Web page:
Managing within Law and Ethics

Human resources managers (and, in fact, anyone managing people day to day) must be proficient in applying employment law to employment decisions. For example, in the United States equal employment laws set guidelines regarding how the company writes its recruiting ads, what questions its job interviewers ask, and how it selects candidates for training programs or evaluates its managers. Occupational safety and health laws mandate strict guidelines regarding safety practices at work. Labor laws lay out, among other things, what the supervisor can and cannot say and do when the union come calling to organize the company’s employees. As one employment lawyer sums up, the use of such terms as probationary period, permanent employee, merit increases, white collar [or] annual salary in a job offer, now causes serious exposure to a lawsuit.

Because legal issues are so central to all managers’ employees related activities, we will discuss Indian labor laws and US equal employment laws.

Managing Ethics:


Ethics refers to the standards someone uses to decide what his or her conduct should be.

There is one proficiency that is so important that it was best to cover it after the above, because if the manager fails to apply this proficiency, then everything else he or she does will have been for nought. Several years ago, MCI WolrdCom’s CFO pleaded guilty to helping hide the company’s true financial condition. The government accused him of having subordinates make fraudulent accounting entries, and of filing false statements with the SEC. Why would a start CFO do this? Because, he said he thought he was helping MCI. Managers can learn some lessons from MCI – Worldcom. Even gifted managers fail if they make the wrong ethical choices. And even honest managers find it easy to convince themselves that what they are doing is not really wrong. Managing ethically is our last, but in some respects most crucial, HR manager proficiency.

Ethics refers to the standards someone uses to decide what his or her conduct should be. Ethical decisions always involve morality, matters of serious consequence to society’s wellbeing, such as murder, lying, and stealing. Newspaper headlines regarding ethical lapses at Enron and MCI and questionably timed stock option grants at Apple Computer seem to never end. Given that some of these firms, such as the accounting firm Arthur Andersen, were literally put out of business by ethical lapses, one has to wonder what the managers were thinking.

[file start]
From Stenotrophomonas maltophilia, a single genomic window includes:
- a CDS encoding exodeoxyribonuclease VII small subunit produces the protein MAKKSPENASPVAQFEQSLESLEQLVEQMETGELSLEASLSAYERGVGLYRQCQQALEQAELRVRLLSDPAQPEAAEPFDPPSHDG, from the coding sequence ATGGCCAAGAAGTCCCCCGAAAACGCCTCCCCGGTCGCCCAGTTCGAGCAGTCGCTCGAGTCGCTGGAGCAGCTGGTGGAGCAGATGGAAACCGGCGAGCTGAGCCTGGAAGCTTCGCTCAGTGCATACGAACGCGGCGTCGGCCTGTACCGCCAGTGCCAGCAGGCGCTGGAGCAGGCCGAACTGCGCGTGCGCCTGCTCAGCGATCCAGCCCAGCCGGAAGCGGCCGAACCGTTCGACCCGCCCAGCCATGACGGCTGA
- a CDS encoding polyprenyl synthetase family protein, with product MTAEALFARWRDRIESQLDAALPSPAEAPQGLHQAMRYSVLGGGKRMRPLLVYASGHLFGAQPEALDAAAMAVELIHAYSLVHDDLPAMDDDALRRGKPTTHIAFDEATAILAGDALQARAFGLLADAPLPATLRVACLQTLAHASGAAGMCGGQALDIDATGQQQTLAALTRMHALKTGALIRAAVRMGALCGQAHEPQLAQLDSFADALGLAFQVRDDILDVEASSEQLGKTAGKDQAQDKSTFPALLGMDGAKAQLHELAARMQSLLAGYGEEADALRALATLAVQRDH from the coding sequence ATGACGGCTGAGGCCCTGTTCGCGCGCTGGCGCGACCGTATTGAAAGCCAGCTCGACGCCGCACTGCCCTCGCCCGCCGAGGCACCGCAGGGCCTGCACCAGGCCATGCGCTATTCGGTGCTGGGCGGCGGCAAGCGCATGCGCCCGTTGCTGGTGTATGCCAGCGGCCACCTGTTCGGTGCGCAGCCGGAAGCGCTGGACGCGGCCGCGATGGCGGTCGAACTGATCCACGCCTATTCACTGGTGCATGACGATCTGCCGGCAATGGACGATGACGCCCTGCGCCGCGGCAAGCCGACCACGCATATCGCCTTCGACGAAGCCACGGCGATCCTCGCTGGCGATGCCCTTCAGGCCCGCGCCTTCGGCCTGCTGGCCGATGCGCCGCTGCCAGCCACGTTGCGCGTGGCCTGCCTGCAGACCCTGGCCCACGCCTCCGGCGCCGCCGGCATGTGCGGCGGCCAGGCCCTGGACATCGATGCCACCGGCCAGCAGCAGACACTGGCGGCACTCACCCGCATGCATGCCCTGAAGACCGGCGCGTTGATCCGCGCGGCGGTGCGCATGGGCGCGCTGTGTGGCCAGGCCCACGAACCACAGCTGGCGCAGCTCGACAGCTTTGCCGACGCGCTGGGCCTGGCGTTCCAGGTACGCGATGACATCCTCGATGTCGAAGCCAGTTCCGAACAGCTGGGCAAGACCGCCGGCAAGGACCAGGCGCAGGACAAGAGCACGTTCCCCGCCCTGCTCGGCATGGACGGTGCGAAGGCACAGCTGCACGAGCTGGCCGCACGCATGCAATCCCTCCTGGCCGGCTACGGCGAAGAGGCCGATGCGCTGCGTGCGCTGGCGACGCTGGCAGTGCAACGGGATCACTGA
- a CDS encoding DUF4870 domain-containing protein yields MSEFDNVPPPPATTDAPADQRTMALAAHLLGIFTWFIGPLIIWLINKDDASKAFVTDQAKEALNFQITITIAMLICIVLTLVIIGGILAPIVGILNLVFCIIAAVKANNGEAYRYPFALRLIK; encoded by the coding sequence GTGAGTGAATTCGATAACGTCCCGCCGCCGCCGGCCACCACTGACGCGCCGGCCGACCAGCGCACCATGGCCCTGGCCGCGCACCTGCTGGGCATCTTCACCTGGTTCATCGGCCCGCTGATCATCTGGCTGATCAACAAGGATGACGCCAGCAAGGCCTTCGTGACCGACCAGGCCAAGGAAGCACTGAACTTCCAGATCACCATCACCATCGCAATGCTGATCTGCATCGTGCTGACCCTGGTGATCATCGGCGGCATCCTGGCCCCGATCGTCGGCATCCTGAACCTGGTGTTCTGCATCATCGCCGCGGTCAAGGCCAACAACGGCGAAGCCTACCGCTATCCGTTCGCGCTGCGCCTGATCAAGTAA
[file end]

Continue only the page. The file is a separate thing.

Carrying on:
The US Congress passed the Sarbanes- Oxley Act in 2003. To help ensure that managers take their ethics responsibilities seriously, Sarbanes Oxley (SOX) is intended to curb erroneous corporate financial reporting. Among other things, Sarbanes- Oxley requires CEOs and CFOs to certify their companies’ periodic financial reports, prohibits personal loans to executive officers and directors, and requires CEOs and CFOs to reimburse their firms for bonuses and stock option profits if corporate financial statements subsequently require restating.

SOX does not just involve the firm’s CEO and CRFO. For example, every publicly listed company now needs a code of ethics, more often than not promulgated by human resources.

In India, the Securities Exchange Board of India (SEBI) and the Ministry of Corporate Affairs (MCA) have set the relevant framework for corporate conduct. Under these, the promoters and key managers bound to Indian business houses like the Tata group and Infosys have codified their code of ethics to ensure that the same is followed with zero tolerance. The codes are promulgated from the top office, indicating the significance attached to tem. While MNCs operating in India subscribe to their parent companies’ code of ethics, many Indian organizations are moving fast to adopt a formal ethics policy and view corporate governance seriously.

The human resources manager’s responsibilities for implementing Sarbanes- Oxley are just the tip of the ice berg when it comes to human resource – related ethical practices. One survey found that six of the ten most serious ethical issues – workplace safety, security of employee records, employee theft, affirmative action, comparable work, and employees privacy rights – were human resource management related.